Our 1922 home has an original low pressure (1/2 psi) Warren Webster steam heating system. The boiler is up to date but the rest of the system is original. Since the system only runs on 1/2psi and there is no pump the steam rises to the radiators by the virtue that heat rises. As the steam enters the top of the radiator (the radiators do not bleeder valves but do have modulation valves) and the radiator is heated a sylphon (that's the correct spelling) trap, at the bottom of the radiator, closes. As the radiator cools the steam condenses at the bottom of the radiator. At temperatures cooler than the steam the sylphon trap opens and allows the condensed water to return to the boiler.
The system seems to work very efficiently except in radiators where I suspect that the sylphon trap is no longer operating. After over 80 years they've surely exceed their life expectancy.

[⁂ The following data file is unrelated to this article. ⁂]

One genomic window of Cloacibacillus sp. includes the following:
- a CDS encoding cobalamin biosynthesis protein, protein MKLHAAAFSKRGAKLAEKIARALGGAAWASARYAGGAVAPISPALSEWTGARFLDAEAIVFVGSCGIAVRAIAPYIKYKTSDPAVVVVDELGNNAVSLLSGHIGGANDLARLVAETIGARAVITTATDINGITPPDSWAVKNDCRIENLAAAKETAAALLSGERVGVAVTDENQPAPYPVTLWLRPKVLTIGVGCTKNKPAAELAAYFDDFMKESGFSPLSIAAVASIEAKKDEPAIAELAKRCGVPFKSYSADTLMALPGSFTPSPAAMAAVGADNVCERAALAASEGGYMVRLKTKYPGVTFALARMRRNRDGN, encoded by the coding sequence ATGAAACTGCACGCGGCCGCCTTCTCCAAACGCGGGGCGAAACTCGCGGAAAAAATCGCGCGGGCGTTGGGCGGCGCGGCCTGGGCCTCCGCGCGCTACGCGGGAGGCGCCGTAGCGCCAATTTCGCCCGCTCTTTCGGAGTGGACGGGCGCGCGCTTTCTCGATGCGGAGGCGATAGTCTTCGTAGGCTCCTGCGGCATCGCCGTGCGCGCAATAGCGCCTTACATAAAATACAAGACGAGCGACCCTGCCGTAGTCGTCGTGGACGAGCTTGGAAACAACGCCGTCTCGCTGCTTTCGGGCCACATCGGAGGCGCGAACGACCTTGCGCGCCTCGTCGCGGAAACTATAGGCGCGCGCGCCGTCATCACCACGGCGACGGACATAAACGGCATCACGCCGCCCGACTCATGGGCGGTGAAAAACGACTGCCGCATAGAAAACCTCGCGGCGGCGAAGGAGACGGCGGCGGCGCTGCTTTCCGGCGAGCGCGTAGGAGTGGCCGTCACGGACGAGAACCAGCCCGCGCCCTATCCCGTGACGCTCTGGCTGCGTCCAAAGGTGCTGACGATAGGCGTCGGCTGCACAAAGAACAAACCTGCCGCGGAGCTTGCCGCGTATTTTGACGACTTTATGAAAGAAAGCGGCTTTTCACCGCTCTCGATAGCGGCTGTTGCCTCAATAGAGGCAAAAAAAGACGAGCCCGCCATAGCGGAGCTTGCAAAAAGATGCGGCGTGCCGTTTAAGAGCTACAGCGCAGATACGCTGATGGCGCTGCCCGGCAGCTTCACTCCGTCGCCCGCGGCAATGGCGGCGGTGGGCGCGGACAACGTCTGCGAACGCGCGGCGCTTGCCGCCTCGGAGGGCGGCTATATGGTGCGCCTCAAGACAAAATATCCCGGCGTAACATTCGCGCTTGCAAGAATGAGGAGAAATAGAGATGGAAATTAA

Well Warren Webster is no longer around and finding so finding replacement traps is no easy. I'm wondering if there is anything wrong with running the system if I just take out the traps and allow the steam to flow through the system without being trapped in the radiators until it condenses? I remember my Dad doing something similar in his sports car because the thermostatic valve would always break. Quality British sports car. The only issue he had is that it took much no longer for the engine to warm up and provide heat to the passengers since the not having the value allowed the radiator fluid to constantly move through the engine.
If your interested in some more technical information about this type of system follow this link http://books.google.com/books?id=TFNDAAAAIAAJ&printsec=frontcover&dq=A+Handbook+on+Piping#PPA202,M1
to Google Books go to Google Books and search "A Handbook on Piping" by Carl Svensen and see page 211 of the book not pdf page 211.
Any advice is very much appreciated.